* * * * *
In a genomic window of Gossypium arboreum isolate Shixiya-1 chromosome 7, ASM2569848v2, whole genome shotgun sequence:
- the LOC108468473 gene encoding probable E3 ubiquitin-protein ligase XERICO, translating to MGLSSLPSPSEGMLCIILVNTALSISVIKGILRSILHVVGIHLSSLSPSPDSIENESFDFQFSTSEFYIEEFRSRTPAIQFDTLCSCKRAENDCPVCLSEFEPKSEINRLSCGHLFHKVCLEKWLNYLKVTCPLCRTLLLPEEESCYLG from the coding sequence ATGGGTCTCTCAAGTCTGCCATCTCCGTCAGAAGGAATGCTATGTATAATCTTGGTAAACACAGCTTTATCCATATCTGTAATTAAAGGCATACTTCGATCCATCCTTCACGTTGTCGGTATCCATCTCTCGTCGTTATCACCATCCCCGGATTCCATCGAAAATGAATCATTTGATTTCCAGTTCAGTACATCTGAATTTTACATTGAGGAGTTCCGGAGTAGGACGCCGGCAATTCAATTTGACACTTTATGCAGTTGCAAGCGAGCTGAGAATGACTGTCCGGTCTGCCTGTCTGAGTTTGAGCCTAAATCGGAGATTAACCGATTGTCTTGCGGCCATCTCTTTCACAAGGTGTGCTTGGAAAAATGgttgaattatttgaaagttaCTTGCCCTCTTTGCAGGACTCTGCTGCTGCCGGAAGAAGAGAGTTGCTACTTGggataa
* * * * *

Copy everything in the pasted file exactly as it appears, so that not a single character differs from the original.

In a genomic window of Gossypium arboreum isolate Shixiya-1 chromosome 7, ASM2569848v2, whole genome shotgun sequence:
- the LOC108468473 gene encoding probable E3 ubiquitin-protein ligase XERICO, translating to MGLSSLPSPSEGMLCIILVNTALSISVIKGILRSILHVVGIHLSSLSPSPDSIENESFDFQFSTSEFYIEEFRSRTPAIQFDTLCSCKRAENDCPVCLSEFEPKSEINRLSCGHLFHKVCLEKWLNYLKVTCPLCRTLLLPEEESCYLG from the coding sequence ATGGGTCTCTCAAGTCTGCCATCTCCGTCAGAAGGAATGCTATGTATAATCTTGGTAAACACAGCTTTATCCATATCTGTAATTAAAGGCATACTTCGATCCATCCTTCACGTTGTCGGTATCCATCTCTCGTCGTTATCACCATCCCCGGATTCCATCGAAAATGAATCATTTGATTTCCAGTTCAGTACATCTGAATTTTACATTGAGGAGTTCCGGAGTAGGACGCCGGCAATTCAATTTGACACTTTATGCAGTTGCAAGCGAGCTGAGAATGACTGTCCGGTCTGCCTGTCTGAGTTTGAGCCTAAATCGGAGATTAACCGATTGTCTTGCGGCCATCTCTTTCACAAGGTGTGCTTGGAAAAATGgttgaattatttgaaagttaCTTGCCCTCTTTGCAGGACTCTGCTGCTGCCGGAAGAAGAGAGTTGCTACTTGggataa